El Dorado remains orange; State expected to drop Blueprint next week

SOUTH LAKE TAHOE, Calif. — El Dorado County will remain in the orange tier until next week when the state plans to retire its Blueprint for a Safer Economy.

State officials announced Tuesday that six counties were moving to lesser restrictive tiers, but El Dorado remained where it has for several weeks.

Overall in the state, there are three counties still in the red “substantial” tier, 31 are in orange (moderate) and 24 are in yellow.

Just four new cases were reported by county officials on Tuesday with 17 assumed recoveries and no additional deaths (115).

More than 40% of the county is fully vaccinated, which is 78,330 out of approximately 193,098 total residents, and more than 48% have had at least one dose.

The state is expected to fully reopen on Tuesday, June 15, which means the Blueprint will no longer be in effect and capacity and social distancing restrictions will be lifted for most businesses and activities. Most sectors may resume operations in compliance with the COVID-19 Prevention Emergency Temporary Standards, public health guidance, and other statewide agency guidelines and standards. Large-scale indoor events will have vaccination verification or pre-entry negative test requirements through Oct. 1.

The Occupational Safety and Health Standards Board on June 3 readopted Cal/OSHA’s revised COVID-19 prevention emergency temporary standards.

Last year, the board adopted health and safety standards to protect workers from COVID-19 but the standards did not consider vaccinations and required testing, quarantining, masking and more to protect workers.

The revised standards are the first update to Cal/OSHA’s temporary COVID-19 prevention requirements adopted in November 2020. The revised standards are expected to go into effect no later than June 15 with some provisions starting on July 31.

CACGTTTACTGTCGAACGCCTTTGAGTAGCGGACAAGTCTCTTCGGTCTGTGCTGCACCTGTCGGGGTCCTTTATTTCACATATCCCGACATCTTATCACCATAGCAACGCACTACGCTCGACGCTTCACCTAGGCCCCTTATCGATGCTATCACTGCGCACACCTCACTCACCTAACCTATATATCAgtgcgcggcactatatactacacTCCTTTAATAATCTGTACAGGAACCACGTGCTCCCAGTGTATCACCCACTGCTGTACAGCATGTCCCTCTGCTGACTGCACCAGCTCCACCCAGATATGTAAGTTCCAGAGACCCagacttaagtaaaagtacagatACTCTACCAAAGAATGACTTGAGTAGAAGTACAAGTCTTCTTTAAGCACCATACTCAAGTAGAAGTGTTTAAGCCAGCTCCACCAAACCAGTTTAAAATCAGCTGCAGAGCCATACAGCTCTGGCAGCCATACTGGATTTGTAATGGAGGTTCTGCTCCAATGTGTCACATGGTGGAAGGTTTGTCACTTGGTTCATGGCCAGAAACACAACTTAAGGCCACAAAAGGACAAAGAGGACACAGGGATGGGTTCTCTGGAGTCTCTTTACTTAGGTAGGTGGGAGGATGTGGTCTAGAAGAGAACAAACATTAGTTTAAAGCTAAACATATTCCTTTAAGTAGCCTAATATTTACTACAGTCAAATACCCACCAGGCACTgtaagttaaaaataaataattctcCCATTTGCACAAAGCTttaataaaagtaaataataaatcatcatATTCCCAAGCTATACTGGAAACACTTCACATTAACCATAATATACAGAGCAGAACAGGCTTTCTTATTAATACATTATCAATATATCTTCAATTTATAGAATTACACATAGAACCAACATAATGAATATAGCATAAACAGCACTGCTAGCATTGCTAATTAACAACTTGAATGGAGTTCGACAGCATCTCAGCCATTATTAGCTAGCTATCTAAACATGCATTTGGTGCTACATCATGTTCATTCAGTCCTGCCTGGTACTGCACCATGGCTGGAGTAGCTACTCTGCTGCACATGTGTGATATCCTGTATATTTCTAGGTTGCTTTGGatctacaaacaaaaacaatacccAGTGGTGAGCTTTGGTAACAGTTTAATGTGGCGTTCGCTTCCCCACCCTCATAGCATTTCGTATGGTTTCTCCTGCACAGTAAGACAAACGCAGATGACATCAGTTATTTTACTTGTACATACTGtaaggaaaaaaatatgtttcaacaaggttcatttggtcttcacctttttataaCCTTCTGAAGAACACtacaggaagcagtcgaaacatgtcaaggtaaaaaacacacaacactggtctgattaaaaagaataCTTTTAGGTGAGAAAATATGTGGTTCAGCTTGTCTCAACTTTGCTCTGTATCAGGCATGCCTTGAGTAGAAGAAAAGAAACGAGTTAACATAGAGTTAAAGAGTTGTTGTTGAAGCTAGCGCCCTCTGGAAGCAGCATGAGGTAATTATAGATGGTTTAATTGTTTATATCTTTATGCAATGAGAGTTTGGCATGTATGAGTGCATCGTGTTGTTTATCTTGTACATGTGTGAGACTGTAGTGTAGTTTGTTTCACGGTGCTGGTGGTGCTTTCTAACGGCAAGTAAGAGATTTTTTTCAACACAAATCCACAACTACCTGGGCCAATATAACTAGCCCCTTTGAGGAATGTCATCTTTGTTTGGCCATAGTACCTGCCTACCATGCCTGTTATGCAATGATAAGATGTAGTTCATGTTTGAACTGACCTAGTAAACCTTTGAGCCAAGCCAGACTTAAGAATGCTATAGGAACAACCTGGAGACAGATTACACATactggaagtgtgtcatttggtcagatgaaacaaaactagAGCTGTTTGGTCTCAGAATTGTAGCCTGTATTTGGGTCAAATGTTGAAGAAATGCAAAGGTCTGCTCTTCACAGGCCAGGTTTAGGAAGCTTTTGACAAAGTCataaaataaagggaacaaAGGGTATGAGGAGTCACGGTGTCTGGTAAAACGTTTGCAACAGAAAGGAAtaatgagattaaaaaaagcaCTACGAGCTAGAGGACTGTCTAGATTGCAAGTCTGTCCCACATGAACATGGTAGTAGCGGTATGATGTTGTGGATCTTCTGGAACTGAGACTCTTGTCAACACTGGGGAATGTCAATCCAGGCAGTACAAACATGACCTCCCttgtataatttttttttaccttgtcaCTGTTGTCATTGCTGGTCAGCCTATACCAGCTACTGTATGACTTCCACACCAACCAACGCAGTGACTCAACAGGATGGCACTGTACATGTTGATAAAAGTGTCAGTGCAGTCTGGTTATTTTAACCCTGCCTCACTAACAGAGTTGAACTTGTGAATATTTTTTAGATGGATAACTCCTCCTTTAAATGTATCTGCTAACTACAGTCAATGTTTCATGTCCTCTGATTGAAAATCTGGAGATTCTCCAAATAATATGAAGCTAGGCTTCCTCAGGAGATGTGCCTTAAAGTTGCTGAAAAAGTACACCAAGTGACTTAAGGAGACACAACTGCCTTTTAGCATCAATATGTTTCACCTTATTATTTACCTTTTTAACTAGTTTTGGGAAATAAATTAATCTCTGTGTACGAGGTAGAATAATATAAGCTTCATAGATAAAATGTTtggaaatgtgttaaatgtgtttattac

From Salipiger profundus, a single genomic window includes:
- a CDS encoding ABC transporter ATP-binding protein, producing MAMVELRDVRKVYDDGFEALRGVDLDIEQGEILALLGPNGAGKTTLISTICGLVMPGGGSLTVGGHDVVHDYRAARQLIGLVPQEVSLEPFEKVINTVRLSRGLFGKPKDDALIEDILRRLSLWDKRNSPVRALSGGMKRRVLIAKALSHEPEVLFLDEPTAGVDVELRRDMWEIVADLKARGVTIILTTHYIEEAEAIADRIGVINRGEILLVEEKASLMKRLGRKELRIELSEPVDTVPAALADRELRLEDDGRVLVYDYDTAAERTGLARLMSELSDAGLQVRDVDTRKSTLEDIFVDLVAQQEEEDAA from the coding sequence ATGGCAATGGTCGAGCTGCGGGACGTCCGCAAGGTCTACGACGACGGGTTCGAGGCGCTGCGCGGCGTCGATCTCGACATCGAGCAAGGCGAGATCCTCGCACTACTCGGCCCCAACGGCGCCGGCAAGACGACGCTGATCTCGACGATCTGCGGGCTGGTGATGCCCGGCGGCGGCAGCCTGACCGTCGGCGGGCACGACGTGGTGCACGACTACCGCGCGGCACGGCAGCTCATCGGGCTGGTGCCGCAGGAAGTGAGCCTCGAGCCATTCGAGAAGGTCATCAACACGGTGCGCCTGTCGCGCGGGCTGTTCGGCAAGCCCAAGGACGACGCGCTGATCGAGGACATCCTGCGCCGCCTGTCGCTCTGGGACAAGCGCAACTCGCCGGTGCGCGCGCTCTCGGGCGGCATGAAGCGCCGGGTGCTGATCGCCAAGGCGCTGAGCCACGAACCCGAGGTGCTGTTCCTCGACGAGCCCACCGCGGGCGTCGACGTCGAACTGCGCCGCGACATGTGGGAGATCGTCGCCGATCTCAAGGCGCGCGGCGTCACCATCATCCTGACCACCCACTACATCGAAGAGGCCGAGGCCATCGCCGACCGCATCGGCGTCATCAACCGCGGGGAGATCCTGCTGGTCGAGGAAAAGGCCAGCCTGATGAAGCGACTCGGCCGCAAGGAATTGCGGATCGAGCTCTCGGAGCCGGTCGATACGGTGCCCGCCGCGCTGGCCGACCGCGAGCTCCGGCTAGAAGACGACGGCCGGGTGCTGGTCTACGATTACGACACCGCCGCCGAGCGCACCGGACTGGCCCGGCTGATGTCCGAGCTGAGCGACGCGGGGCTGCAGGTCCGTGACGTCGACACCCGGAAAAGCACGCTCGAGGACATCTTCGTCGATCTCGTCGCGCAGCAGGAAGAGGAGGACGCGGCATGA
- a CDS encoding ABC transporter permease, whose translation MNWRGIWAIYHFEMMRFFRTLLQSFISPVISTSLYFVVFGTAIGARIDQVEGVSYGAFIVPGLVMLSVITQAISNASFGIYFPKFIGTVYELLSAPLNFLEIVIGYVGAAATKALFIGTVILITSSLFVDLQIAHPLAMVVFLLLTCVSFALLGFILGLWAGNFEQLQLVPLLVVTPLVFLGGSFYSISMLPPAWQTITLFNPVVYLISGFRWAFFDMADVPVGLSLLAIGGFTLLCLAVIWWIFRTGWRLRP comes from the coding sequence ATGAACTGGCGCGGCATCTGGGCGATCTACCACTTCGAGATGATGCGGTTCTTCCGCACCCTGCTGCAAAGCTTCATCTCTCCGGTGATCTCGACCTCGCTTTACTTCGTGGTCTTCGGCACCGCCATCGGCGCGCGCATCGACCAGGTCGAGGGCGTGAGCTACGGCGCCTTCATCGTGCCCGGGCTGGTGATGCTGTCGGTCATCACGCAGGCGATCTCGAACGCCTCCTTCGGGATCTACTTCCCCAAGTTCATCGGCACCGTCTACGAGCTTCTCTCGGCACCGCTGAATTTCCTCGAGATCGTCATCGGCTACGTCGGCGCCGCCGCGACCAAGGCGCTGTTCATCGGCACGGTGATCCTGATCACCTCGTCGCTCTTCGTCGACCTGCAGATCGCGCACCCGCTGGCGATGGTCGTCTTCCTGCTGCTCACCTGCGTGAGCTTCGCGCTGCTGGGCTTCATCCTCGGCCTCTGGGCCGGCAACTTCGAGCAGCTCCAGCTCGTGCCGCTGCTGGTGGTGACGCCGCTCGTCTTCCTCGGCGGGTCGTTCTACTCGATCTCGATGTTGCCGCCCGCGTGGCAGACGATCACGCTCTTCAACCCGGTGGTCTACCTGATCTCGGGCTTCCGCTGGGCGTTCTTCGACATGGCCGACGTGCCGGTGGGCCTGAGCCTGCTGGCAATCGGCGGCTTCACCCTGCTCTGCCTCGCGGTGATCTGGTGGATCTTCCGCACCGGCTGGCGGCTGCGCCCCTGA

“The changes adopted by the board phase out physical distancing and make other adjustments to better align with the state’s June 15 goal to retire the Blueprint. Without these changes, the original standards would be in place until at least Oct. 2,” said an OSHA press release. “These restrictions are no longer required given today’s record low case rates and the fact that we’ve administered 37 million vaccines.”

When it comes to face coverings, when indoors, the revised standards said fully vaccinated workers without COVID-19 symptoms do not need to wear face coverings in a room where everyone else is fully vaccinated and not showing symptoms. However, where there is a mixture of vaccinated and unvaccinated persons in a room, all workers will continue to be required to wear a face covering.

Outdoors, fully vaccinated workers without symptoms do not need to wear face coverings. However, outdoor workers who are not fully vaccinated must continue to wear a face covering when they are less than 6 feet away from another person.

As for physical distancing, the standards say employers can eliminate partitions/barriers for employees working indoors and at outdoor mega events if they provide respirators, such as N95s, to unvaccinated employees for voluntary use. After July 31, physical distancing and barriers are no longer required (except during outbreaks), but employers must provide all unvaccinated employees with N95s for voluntary use.

Employers are still required to maintain a written COVID-19 prevention program and must review the California Department of Public Health’s Interim guidance for Ventilation, Filtration, and Air Quality in Indoor Environments.

Fully vaccinated workers who do not have COVID-19 symptoms no longer need to be excluded from the workplace after a close contact.

COVID-19 prevention training must now include information on how the vaccine is effective at preventing the virus and protecting against both transmission and serious illness or death.

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